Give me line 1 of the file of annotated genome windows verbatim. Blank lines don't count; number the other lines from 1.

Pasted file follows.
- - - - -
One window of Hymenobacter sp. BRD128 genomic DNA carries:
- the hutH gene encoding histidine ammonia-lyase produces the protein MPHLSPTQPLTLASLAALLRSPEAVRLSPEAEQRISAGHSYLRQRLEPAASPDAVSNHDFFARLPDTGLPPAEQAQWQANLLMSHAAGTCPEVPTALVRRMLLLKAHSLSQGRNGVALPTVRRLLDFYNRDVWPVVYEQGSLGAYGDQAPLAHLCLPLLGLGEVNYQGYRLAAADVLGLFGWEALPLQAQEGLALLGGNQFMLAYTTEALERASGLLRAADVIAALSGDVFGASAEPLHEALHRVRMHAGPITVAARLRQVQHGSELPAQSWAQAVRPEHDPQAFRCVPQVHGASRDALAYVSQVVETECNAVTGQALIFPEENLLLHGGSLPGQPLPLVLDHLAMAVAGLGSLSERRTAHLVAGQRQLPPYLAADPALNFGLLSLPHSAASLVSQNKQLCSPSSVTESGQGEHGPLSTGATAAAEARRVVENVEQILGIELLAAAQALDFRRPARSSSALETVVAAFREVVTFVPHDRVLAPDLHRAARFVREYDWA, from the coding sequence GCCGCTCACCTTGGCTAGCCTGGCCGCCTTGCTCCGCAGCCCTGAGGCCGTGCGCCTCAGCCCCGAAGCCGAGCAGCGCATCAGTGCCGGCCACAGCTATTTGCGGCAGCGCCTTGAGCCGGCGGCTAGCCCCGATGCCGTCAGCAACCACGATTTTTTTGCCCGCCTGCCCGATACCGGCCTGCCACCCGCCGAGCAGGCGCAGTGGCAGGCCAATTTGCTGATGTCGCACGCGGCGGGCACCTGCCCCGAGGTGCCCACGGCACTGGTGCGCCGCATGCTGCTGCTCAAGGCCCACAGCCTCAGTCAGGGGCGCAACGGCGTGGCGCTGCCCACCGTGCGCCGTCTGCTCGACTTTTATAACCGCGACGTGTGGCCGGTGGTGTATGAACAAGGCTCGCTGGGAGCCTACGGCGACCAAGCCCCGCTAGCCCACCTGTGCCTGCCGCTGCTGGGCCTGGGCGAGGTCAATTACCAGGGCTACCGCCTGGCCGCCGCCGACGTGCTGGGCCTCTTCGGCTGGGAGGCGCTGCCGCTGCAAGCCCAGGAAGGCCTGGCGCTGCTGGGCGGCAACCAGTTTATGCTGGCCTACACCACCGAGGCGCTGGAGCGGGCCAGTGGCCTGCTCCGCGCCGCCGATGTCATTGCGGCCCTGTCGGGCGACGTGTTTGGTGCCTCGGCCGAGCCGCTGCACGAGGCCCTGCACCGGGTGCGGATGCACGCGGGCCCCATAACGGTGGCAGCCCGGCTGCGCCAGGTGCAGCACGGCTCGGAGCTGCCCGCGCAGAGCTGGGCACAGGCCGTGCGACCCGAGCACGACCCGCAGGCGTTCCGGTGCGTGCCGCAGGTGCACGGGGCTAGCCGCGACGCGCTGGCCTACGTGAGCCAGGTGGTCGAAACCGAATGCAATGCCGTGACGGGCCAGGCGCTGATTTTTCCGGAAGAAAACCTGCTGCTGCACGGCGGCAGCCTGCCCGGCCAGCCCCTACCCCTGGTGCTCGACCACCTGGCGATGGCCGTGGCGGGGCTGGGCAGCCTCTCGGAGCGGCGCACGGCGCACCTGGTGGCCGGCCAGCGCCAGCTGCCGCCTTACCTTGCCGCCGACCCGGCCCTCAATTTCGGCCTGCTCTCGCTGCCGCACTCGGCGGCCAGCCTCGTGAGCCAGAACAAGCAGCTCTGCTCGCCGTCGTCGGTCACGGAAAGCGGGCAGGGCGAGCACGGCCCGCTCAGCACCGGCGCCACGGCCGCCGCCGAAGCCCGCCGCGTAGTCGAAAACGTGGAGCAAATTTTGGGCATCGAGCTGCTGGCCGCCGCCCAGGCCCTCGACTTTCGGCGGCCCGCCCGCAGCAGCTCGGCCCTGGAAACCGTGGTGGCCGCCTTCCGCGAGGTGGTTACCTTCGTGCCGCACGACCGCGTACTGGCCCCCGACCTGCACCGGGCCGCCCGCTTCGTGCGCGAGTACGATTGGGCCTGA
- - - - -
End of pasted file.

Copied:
One window of Hymenobacter sp. BRD128 genomic DNA carries: